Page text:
It is no secret that gender disparity in the Indian workplace is a growing concern that needs addressing. Women’s participation in India’s labour force has seen a decline by about 10% since 2005, according to an ILO study. Among the several reasons that have been cited for this decline, socio-political factors constitute a large chunk. So, we decided to find out what is it that Indian women across different backgrounds are being denied in the workforce.
“Everybody is an engineer in my house. [I] had to become an engineer, though I was wanting to come into journalism or some creative style of work, but this was kind of discouraged in my family. In the sense that, work[ing] off-hours or erratic timings, wasn’t very open to my family,” says Neha, an engineer.
For many women, elders citing familial responsibilities and safety as concerns for not taking up male dominated careers such as IPS officers, pilots, defense, etc. is also an an all too familiar reality.
“Indian companies still expect women to be clones of men,” says Sangeeta Robinson, senior CSR advisor at ThinkThrough Consulting. “Their differences are still perceived as disadvantages rather than advantages. And women are still considered to be seen in more traditional roles than as hard-core sales professionals, or as authorities in the manufacturing and technology sector.”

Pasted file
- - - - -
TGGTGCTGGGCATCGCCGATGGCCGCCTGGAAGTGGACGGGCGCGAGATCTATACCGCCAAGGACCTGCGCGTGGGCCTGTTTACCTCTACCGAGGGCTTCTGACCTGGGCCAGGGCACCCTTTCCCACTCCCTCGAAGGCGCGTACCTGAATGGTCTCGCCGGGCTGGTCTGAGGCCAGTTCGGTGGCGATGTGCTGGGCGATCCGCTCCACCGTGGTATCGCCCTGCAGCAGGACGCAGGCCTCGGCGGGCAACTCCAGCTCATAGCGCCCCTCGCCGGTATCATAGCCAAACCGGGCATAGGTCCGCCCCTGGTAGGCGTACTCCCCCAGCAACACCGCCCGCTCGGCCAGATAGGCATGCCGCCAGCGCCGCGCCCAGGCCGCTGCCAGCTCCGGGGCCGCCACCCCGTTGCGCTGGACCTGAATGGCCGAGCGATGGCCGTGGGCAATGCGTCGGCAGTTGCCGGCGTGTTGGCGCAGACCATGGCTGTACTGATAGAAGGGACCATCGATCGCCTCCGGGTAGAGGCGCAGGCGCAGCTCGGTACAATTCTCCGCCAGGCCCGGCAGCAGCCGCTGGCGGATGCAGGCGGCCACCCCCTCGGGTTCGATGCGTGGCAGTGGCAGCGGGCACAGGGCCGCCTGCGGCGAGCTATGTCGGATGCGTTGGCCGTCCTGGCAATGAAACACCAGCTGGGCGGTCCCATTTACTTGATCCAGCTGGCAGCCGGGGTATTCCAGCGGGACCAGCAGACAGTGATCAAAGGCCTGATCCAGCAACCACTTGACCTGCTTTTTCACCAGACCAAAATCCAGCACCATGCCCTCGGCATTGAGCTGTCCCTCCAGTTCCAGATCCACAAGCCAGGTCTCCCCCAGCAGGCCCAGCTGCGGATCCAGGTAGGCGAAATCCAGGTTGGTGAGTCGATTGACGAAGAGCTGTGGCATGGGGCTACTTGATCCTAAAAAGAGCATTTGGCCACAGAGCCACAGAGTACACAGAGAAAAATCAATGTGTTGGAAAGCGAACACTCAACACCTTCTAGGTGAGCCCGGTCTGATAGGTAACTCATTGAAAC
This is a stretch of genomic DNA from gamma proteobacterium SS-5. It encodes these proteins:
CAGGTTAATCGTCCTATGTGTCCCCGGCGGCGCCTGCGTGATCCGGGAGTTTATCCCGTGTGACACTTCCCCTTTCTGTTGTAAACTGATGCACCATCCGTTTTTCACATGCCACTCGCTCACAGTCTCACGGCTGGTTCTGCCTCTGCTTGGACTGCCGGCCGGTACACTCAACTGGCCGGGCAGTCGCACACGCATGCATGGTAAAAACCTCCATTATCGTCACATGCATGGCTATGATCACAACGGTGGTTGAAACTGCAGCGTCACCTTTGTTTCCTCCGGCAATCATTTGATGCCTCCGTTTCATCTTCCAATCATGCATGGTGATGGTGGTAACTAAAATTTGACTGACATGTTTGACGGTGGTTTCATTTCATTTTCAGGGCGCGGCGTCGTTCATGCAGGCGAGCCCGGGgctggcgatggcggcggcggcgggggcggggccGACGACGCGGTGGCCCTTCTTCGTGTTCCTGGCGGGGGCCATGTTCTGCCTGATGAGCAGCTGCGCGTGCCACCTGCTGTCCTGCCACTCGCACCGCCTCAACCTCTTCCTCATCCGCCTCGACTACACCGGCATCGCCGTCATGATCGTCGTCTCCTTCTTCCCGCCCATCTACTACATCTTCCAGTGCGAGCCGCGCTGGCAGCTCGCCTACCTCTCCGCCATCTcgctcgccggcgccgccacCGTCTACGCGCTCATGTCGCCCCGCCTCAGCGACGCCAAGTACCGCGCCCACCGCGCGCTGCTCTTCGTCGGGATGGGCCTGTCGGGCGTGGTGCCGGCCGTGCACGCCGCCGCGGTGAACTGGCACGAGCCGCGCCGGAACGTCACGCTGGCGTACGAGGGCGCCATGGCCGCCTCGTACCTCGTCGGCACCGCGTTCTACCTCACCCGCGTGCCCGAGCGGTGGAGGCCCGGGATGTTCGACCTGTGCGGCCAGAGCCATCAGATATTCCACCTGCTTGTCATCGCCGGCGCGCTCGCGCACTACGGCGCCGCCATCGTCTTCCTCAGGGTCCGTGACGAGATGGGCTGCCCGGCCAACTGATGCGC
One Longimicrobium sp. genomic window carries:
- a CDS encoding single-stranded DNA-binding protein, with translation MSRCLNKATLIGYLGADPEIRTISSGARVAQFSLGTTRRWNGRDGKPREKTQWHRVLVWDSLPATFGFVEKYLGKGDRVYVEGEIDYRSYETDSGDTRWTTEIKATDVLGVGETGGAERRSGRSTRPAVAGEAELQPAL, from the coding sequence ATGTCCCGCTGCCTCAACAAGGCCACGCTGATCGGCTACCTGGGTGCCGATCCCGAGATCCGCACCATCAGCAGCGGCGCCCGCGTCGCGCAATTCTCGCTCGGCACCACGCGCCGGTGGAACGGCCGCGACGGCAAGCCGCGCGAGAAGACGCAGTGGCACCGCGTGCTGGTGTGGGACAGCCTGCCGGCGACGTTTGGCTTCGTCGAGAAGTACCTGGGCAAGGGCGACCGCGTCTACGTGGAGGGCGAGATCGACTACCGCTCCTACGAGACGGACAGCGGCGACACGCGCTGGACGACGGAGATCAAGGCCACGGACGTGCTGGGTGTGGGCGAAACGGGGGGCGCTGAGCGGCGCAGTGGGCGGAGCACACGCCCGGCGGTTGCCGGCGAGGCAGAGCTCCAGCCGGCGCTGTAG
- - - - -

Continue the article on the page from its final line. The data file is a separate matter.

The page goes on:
Sangeeta’s words are a reality for many women who are constantly required to choose between having families and careers. Those that choose the former, end up without opportunity for professional growth.
In India, women with salaried jobs earn only 56% of what their male colleagues do. This needs to change immediately.
Anita, a TV producer, said that during her campus placement, her classmate – a man – was offered twice as much as her and it was for the same job role. “I wondered – is it a gender thing, or if he’s just a better negotiator? Either way, it’s unfair,” she recounts.
“Despite India Inc’s best intentions on a good gender balance and bringing progressive policies – dealing with sexual harassment has at best remained a lip service. There is also a more implicit way that sexism is showing up – which is only now beginning to get some attention,” says Nidhi Taparia, founder of Kacima Digital.
Sexism and sexual harassment can be hard to deal with and can even ruin women’s careers. We not only need to instate sexual harassment policies, but also generate better awareness about women’s workplace rights.
For many women in India, career wings are clipped even before they can start a career for themselves, because of lack of economic and social support when it comes to education and training. Poverty, familial prejudice and other socio-cultural factors often get in the way of their ambitions.
Says Mamta, a domestic worker, “It was my childhood dream to become a nurse. I wanted to do a GNM [General Nursing and Midwifery] course, but my mother didn’t have enough money for it.”
This is also the story of millions of Indian girls.